Esports winter continues as Esports Engine lays off 65 employees after ESL acquisition
The esports winter is continuing as prominent tournament organizer Esports Engine has laid off 65 employees shortly after their parent company was acquired by ESL.
On March 1, it was announced that the ESL FACEIT Group, one of the world’s largest esports event organizers and production companies, had bought out Vindex, and by extension Esports Engine.
But just months after the acquisition, Esports Engine has now laid off 65 of its employees as the industry faces various downturns.
On July 25, a range of former employees of Esports Engine announced on Twitter that they had been laid off by the company, from production operations to designers.
One of the first tweets was by former Esports Engine Program Operator Ivy O-Shaughnessy announcing that they were part of the layoffs.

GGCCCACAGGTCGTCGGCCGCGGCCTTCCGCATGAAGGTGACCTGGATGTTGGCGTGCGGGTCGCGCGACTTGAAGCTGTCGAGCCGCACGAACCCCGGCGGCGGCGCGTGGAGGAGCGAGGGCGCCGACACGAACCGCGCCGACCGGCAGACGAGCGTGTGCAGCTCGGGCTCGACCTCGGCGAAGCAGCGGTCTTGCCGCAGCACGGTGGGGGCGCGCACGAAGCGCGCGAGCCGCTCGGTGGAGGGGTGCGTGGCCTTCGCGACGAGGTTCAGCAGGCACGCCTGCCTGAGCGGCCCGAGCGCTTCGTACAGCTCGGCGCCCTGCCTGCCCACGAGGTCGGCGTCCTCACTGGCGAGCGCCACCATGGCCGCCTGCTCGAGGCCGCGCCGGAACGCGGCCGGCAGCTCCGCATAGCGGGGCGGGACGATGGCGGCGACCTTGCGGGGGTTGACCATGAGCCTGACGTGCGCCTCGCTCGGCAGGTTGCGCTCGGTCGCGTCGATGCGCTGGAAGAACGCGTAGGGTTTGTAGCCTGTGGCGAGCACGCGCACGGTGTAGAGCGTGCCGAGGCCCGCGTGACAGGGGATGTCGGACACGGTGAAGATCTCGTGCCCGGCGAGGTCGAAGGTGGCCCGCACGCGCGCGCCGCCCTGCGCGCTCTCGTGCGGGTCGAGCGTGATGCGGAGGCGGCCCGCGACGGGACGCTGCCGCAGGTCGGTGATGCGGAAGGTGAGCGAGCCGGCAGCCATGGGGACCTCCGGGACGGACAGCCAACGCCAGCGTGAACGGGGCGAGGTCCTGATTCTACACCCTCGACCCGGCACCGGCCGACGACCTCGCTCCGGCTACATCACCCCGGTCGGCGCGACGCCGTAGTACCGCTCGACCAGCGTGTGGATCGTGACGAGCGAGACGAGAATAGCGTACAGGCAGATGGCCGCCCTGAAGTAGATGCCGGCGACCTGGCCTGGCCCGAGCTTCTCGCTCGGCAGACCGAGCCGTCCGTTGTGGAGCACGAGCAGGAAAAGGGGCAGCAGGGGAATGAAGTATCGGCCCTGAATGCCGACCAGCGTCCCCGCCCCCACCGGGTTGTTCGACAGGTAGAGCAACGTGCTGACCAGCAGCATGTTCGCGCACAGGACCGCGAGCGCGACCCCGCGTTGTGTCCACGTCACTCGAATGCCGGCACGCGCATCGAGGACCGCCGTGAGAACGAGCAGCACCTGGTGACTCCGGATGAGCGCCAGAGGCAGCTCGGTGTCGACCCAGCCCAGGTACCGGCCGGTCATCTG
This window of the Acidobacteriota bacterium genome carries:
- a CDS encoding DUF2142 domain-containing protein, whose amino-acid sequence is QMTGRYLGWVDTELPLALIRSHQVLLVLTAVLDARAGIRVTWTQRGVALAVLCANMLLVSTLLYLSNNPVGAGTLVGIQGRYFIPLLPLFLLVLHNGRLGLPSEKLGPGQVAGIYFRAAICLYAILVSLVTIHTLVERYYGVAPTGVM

“I was one of the 65 laid off by Esports Engine today. I’m devastated, and blindsided by the lack of warning,” she said in her tweet.
This was followed by a sea of tweets from former employees announcing they were part of the layoffs. Tori Lynch, one of the founding employees of Esports Engine, was also let go.
“Unfortunate news today, blindsided along with many other talented folks and am no longer a part of Esports Engine, a company I helped found and build,” she said.
Adam Apicella, one of the founders of Esports Engine, who left in March following the sale, said, “Just hearing the terrible news. I can’t say much and need to be careful here.” He further proposed those who have been laid off to contact him if they need anything.
Esports Engine finds its roots in the storied history of MLG, with many of its founding members working for the esports production company.
But after MLG had been bought out by Activision Blizzard to operate its esports leagues, many members came together to create Esports Engine. The org has been responsible for the broadcast of the Halo Championship Series, Fortnite World Cup, and Twitch Rivals, to name a few.